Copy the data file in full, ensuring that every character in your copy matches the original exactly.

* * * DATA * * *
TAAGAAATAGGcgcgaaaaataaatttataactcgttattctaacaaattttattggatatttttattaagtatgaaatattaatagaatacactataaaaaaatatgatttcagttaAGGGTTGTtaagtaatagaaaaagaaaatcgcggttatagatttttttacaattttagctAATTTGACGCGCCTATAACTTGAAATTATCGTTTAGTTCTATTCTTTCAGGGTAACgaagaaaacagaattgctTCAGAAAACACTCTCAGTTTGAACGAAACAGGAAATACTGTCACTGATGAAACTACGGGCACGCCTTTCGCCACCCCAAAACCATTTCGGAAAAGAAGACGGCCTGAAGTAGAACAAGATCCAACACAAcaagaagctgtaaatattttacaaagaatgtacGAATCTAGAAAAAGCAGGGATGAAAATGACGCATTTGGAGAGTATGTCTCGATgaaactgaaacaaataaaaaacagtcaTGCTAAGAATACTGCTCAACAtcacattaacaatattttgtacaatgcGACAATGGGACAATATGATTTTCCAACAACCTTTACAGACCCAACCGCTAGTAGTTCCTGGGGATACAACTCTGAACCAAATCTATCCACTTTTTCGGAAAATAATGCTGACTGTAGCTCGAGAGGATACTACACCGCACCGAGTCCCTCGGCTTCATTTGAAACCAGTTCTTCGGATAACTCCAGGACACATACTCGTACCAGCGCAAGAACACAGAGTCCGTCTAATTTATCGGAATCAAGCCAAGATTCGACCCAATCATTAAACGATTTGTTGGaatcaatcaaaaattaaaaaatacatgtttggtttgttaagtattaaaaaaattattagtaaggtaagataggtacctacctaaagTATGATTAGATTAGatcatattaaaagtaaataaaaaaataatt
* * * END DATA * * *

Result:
TAAGAAATAGGcgcgaaaaataaatttataactcgttattctaacaaattttattggatatttttattaagtatgaaatattaatagaatacactataaaaaaatatgatttcagttaAGGGTTGTtaagtaatagaaaaagaaaatcgcggttatagatttttttacaattttagctAATTTGACGCGCCTATAACTTGAAATTATCGTTTAGTTCTATTCTTTCAGGGTAACgaagaaaacagaattgctTCAGAAAACACTCTCAGTTTGAACGAAACAGGAAATACTGTCACTGATGAAACTACGGGCACGCCTTTCGCCACCCCAAAACCATTTCGGAAAAGAAGACGGCCTGAAGTAGAACAAGATCCAACACAAcaagaagctgtaaatattttacaaagaatgtacGAATCTAGAAAAAGCAGGGATGAAAATGACGCATTTGGAGAGTATGTCTCGATgaaactgaaacaaataaaaaacagtcaTGCTAAGAATACTGCTCAACAtcacattaacaatattttgtacaatgcGACAATGGGACAATATGATTTTCCAACAACCTTTACAGACCCAACCGCTAGTAGTTCCTGGGGATACAACTCTGAACCAAATCTATCCACTTTTTCGGAAAATAATGCTGACTGTAGCTCGAGAGGATACTACACCGCACCGAGTCCCTCGGCTTCATTTGAAACCAGTTCTTCGGATAACTCCAGGACACATACTCGTACCAGCGCAAGAACACAGAGTCCGTCTAATTTATCGGAATCAAGCCAAGATTCGACCCAATCATTAAACGATTTGTTGGaatcaatcaaaaattaaaaaatacatgtttggtttgttaagtattaaaaaaattattagtaaggtaagataggtacctacctaaagTATGATTAGATTAGatcatattaaaagtaaataaaaaaataatt